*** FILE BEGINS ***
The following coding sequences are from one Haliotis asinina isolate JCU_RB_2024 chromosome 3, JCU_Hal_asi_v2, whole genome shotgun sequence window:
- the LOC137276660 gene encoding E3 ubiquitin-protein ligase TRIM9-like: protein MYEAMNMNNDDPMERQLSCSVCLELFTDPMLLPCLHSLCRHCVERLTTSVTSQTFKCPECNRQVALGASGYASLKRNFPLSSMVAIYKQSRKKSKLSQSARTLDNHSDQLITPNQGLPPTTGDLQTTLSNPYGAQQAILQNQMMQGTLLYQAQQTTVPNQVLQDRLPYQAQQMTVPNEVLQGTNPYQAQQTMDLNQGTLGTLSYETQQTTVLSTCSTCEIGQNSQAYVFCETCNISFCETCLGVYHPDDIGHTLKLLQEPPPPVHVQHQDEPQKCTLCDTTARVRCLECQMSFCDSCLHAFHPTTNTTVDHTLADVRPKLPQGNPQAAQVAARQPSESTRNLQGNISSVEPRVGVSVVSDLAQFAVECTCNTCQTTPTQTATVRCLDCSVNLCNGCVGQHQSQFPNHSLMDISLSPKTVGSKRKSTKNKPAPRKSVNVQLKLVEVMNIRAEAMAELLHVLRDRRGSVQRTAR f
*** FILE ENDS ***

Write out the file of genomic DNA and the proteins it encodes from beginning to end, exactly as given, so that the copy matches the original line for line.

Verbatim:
The following coding sequences are from one Haliotis asinina isolate JCU_RB_2024 chromosome 3, JCU_Hal_asi_v2, whole genome shotgun sequence window:
- the LOC137276660 gene encoding E3 ubiquitin-protein ligase TRIM9-like: protein MYEAMNMNNDDPMERQLSCSVCLELFTDPMLLPCLHSLCRHCVERLTTSVTSQTFKCPECNRQVALGASGYASLKRNFPLSSMVAIYKQSRKKSKLSQSARTLDNHSDQLITPNQGLPPTTGDLQTTLSNPYGAQQAILQNQMMQGTLLYQAQQTTVPNQVLQDRLPYQAQQMTVPNEVLQGTNPYQAQQTMDLNQGTLGTLSYETQQTTVLSTCSTCEIGQNSQAYVFCETCNISFCETCLGVYHPDDIGHTLKLLQEPPPPVHVQHQDEPQKCTLCDTTARVRCLECQMSFCDSCLHAFHPTTNTTVDHTLADVRPKLPQGNPQAAQVAARQPSESTRNLQGNISSVEPRVGVSVVSDLAQFAVECTCNTCQTTPTQTATVRCLDCSVNLCNGCVGQHQSQFPNHSLMDISLSPKTVGSKRKSTKNKPAPRKSVNVQLKLVEVMNIRAEAMAELLHVLRDRRGSVQRTAR f